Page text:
He says: “Start building them and mapping them out – really trying to understand your consumers from a macro perspective rather than that micro individual level. It’s going to be quite easy then to match them with similar aggregate data sets.”
3. Work with publishers
As publishers build on their first-party data capabilities, brands should kick the tyres of their data strategy early and test with publishers, starting with detailed briefs.
Aquino says too few brands arm publishers with their core customer segments – audiences that have been successful or are a particular target. “The more you work with your publishers, the more you understand those specific audiences and how they behave within that particular environment,” says Aquino.
He adds: “To prepare for the future, start talking to your tech providers, to publishers, analyse the solutions they’ve already got in place and challenge them. Give them [your] business problems because they can take it in and offer you something more tailored to your [needs].”
Publishers have 100% visibility into their audiences. Brands looking for successful ways to target without third-party cookies can look to publishers for their trusted data and expertise. Aquino says: “Leverage publisher first-party data. It might become one of the most accurate ways to target online.”
4. Follow the regulatory tailwind
The evolution of digital advertising towards protecting user privacy will fundamentally change the way media is transacted and can’t be ignored.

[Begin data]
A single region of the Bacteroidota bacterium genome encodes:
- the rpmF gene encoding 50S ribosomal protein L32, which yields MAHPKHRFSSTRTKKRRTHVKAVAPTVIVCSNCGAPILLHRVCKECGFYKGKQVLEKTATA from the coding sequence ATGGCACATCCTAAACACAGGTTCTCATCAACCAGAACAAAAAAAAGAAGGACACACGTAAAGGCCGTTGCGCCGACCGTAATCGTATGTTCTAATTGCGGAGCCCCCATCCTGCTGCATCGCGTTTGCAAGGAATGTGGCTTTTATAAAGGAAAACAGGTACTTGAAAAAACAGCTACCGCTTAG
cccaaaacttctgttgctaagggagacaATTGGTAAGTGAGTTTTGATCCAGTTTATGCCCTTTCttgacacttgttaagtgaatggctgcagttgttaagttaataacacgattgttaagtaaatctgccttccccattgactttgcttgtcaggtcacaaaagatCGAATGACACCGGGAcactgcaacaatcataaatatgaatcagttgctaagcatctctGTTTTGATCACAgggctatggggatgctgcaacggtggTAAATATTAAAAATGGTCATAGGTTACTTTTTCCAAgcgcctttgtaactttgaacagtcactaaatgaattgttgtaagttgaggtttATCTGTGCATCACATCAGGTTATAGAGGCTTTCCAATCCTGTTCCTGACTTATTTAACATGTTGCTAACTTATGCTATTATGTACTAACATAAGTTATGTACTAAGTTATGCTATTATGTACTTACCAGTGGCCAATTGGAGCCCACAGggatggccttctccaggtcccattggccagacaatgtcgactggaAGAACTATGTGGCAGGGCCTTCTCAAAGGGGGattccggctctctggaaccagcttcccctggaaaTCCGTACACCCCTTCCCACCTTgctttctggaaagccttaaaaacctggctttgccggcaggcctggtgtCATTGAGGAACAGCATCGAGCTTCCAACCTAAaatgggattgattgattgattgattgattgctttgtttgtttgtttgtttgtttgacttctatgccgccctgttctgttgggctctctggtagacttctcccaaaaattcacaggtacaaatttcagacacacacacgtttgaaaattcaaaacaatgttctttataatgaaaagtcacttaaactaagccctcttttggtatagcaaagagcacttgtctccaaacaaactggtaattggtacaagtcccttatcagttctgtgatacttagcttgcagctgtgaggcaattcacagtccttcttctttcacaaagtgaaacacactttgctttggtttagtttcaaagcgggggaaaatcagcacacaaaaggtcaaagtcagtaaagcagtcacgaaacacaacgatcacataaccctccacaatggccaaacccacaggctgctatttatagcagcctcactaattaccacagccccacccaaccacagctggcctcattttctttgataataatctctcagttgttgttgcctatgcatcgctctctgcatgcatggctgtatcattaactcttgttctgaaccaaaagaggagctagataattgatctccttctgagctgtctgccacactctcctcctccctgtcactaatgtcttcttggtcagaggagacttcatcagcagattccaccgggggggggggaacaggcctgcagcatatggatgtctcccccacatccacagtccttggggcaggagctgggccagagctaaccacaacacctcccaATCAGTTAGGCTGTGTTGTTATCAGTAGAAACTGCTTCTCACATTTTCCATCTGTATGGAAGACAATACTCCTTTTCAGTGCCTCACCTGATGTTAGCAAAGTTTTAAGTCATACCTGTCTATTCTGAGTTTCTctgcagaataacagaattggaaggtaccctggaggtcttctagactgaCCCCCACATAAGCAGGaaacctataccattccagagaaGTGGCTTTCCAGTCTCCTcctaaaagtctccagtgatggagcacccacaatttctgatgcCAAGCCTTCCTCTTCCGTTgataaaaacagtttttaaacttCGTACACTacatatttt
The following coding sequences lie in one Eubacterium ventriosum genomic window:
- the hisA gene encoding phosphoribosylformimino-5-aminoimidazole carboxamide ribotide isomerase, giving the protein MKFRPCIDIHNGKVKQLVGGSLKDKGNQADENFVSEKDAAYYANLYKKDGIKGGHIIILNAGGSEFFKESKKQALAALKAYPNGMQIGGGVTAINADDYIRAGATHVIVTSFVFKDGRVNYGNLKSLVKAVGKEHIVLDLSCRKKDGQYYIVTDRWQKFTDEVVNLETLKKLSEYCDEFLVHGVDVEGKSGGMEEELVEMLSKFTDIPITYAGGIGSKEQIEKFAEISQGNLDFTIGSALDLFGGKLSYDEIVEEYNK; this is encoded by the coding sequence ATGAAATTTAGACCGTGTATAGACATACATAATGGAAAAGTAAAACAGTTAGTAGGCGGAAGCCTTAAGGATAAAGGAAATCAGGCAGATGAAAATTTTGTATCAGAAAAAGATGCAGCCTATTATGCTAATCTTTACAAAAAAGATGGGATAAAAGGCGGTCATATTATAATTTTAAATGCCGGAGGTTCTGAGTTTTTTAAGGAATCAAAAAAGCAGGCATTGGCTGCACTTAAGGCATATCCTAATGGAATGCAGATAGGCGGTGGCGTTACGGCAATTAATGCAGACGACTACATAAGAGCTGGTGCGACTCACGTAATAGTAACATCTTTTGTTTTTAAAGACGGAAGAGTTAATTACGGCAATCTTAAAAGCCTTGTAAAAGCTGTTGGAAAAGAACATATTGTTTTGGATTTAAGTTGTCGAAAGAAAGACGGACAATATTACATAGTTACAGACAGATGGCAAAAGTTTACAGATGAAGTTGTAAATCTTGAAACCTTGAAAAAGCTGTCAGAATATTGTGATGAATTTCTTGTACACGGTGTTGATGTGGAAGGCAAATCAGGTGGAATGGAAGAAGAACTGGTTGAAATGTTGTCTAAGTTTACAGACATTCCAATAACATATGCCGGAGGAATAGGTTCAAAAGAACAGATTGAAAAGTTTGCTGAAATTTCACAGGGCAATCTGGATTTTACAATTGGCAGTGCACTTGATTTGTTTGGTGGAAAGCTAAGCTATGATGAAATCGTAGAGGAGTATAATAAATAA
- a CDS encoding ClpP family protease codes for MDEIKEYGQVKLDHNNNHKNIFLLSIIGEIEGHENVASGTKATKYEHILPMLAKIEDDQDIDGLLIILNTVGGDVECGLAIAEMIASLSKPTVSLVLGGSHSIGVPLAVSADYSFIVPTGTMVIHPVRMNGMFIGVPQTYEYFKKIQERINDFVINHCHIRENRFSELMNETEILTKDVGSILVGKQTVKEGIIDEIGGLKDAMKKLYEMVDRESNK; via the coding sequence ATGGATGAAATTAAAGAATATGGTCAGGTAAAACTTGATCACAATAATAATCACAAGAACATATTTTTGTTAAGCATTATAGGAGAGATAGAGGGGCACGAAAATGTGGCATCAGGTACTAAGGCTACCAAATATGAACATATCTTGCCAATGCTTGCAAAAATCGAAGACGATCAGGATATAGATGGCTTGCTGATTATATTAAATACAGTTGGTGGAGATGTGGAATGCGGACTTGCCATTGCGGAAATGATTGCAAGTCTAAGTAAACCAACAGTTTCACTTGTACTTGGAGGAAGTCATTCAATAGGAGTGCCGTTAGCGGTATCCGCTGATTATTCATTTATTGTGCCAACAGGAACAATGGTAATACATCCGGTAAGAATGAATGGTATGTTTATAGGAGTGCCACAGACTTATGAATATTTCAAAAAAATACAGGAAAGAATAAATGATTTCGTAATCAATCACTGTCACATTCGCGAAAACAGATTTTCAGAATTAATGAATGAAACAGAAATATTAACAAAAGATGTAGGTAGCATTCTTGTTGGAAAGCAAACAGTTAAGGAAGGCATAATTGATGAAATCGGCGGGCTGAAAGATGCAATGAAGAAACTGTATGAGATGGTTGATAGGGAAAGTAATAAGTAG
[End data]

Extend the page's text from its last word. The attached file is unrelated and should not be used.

Essence Global’s Lofthouse suggests that the evolution is not over and will require long-term thinking and collaboration between brands, agencies and publishers, with user privacy at the core.
“Let’s hit the highest standards possible,” she urges. “I think the UK is leading in terms of pushing data privacy policies forward … you have a model that is going to work in the future as well. Everything is going one way, and that is towards privacy.”
5. Hold publishers accountable
In the new world, publishers need to “prove themselves as a standalone media provider,” says L’Oréal’s Aquino. Anything that publishers suggest, such as moving from CTR to brand metrics, will need to be grounded in results.
The Guardian’s Swan says he is happy to be “pushed by advertisers.” He advises other publishers to look at their first-party data signals to see how they can use data creatively to prove results. This points to the need for a collaborative effort in shifting brands from flawed metrics to modern metrics.
The return of effectiveness
The current period of upheaval might seem like destructive turmoil to many digital marketers.
In truth, what lies on the other side of this change is a radically better foundation for the ad ecosystem and a chance to rethink how digital advertising is measured to show real value. Event panellists agreed that, while some short-term disruption may flow from changes to privacy and browsers, campaign efficiency could soon surpass traditional methods.